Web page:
However, never did I need to be concerned about 'cyber-bullying', the latest tactics used to intimidate opposition players in the NSWRL (New South Wales Rugby League) Under-13s competition - we simply didn't have home computers or the internet in my day!!
Listen to the news report
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The NSWRL is investigating these explosive claims of cyber-bullying within its junior ranks.
Young players and their parents have been sent a threatening video of an on-field brawl involving the Mascot under-13s side, which includes a warning that they will face the same type of violence the next time they play against the club.
The grainy video shows a vicious melee between the Mascot and Clovelly under-13s teams during last year's grand final.
By the time the video reached cyberspace, someone had added a music track and the message: 'Don't Mess with Mascot or this is what you're going to get'.
It is the first time the New South Wales Rugby League (NSWRL) has faced a problem like this, so its officials are uncertain how to proceed.
"It's how these kids deal with life in general so the fact it's come through a football club is distressing and we'll get to the bottom of it," NSWRL general manager Geoff Carr said.
Mr Carr says rugby league provides thousands of kids with an opportunity to play a sport at no cost.
"Because a lot of kids can't afford to play other sport, they can afford to play ours and we attract a small percentage of pretty tough kids that have had a pretty tough upbringing," he said.
But an expert on cyber-bullying, psychologist Marilyn Campbell from the Queensland University of Technology (QUT), says a tough upbringing is no excuse for bad behaviour.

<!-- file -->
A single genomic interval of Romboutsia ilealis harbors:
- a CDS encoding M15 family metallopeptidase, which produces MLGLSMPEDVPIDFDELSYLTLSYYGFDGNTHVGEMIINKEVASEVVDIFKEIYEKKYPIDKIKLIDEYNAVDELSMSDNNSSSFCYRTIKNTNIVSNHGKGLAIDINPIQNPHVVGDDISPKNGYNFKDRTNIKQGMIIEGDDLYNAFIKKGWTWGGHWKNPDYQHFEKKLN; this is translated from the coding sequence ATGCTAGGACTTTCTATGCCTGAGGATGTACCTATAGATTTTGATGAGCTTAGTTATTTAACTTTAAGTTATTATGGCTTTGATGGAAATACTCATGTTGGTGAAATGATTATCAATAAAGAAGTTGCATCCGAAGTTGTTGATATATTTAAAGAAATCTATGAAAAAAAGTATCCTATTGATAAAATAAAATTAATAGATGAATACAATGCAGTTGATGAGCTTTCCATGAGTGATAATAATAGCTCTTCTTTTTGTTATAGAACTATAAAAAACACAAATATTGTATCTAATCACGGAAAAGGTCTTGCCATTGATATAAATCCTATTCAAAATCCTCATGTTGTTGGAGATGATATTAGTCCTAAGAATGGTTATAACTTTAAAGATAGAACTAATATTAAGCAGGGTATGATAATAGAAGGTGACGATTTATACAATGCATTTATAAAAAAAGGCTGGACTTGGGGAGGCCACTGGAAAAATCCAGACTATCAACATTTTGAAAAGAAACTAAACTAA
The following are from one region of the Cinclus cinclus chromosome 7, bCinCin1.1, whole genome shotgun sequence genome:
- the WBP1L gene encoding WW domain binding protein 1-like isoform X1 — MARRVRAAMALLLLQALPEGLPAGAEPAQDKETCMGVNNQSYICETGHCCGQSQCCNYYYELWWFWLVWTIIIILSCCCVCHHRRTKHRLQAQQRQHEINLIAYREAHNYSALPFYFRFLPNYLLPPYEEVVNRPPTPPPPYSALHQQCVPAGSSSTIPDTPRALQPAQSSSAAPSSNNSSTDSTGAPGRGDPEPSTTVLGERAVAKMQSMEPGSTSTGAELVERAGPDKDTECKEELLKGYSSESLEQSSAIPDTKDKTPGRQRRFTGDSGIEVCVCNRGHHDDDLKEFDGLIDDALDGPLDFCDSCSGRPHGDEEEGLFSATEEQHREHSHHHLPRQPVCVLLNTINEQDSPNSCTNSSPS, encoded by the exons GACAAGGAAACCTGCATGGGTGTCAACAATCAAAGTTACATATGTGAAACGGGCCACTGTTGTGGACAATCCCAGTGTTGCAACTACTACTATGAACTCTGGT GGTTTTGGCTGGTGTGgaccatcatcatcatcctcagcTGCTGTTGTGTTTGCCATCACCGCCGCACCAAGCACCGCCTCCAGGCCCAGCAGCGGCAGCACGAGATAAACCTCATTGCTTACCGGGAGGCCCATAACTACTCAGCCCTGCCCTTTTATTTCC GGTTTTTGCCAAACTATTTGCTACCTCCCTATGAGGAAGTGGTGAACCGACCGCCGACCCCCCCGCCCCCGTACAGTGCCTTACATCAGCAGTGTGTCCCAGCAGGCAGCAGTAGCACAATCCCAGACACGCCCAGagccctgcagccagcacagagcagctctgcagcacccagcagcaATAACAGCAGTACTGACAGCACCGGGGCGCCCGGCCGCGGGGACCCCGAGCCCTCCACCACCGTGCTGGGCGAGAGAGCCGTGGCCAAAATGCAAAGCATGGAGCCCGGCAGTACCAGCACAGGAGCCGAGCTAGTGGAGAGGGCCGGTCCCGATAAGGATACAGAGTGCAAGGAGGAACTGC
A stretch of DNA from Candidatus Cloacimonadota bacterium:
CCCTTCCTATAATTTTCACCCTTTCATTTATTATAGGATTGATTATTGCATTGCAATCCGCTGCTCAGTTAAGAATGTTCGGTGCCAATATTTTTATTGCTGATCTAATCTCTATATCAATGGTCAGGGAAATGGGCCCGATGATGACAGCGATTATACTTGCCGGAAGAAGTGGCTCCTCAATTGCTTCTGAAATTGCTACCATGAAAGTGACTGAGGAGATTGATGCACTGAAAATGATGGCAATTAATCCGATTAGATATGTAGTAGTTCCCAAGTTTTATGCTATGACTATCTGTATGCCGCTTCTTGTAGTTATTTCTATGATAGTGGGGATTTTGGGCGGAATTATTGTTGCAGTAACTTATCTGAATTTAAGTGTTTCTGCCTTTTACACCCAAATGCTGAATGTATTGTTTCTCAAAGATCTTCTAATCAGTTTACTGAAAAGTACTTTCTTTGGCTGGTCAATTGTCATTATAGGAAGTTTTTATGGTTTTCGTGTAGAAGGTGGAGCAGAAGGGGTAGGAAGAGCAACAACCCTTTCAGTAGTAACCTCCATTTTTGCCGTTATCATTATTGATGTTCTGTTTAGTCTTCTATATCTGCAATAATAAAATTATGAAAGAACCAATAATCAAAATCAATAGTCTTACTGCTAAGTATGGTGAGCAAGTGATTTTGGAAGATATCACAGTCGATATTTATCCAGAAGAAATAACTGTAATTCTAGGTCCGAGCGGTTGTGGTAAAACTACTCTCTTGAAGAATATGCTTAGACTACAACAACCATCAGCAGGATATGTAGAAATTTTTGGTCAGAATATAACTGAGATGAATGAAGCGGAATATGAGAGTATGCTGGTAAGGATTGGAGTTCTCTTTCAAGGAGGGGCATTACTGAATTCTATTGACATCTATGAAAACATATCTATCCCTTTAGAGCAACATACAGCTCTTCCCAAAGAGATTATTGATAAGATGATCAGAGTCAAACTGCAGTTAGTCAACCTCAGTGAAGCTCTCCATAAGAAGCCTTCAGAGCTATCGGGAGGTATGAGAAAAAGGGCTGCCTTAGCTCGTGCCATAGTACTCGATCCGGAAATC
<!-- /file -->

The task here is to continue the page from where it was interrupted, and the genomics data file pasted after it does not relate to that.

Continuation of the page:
"Boys are obviously in our society condoned to have more physicality than girls and sometimes when children don't have enough communication skills they might also resort to physical instead of using words," she said.
At least 12 players from the two clubs were sanctioned over the brawl during the grand final, and both clubs were fined.
Mr Carr says league officials were ready to place the incident behind them when the video emerged.
"This has fallen into the hands of players other than team officials and they've elected to use it in a particular way, which is not acceptable to society or to a football club," he said.
So far inquiries have involved checking the YouTube site for clues to who posted the video and asking the Mascot club to investigate, but Mr Carr says it may later include calling in the police.
Dr Campbell says the film-makers probably were not thinking that far ahead.
"This is very different from my generation where I might say something nasty to somebody but I would never write it down because that would be incredibly rude and there would be a permanent product and I'd be found out," she said.
"But these kids are exactly the opposite. If you ask them actually to go and say it to the person's face they'd say, 'No, that's too embarrassing, but I can write it'."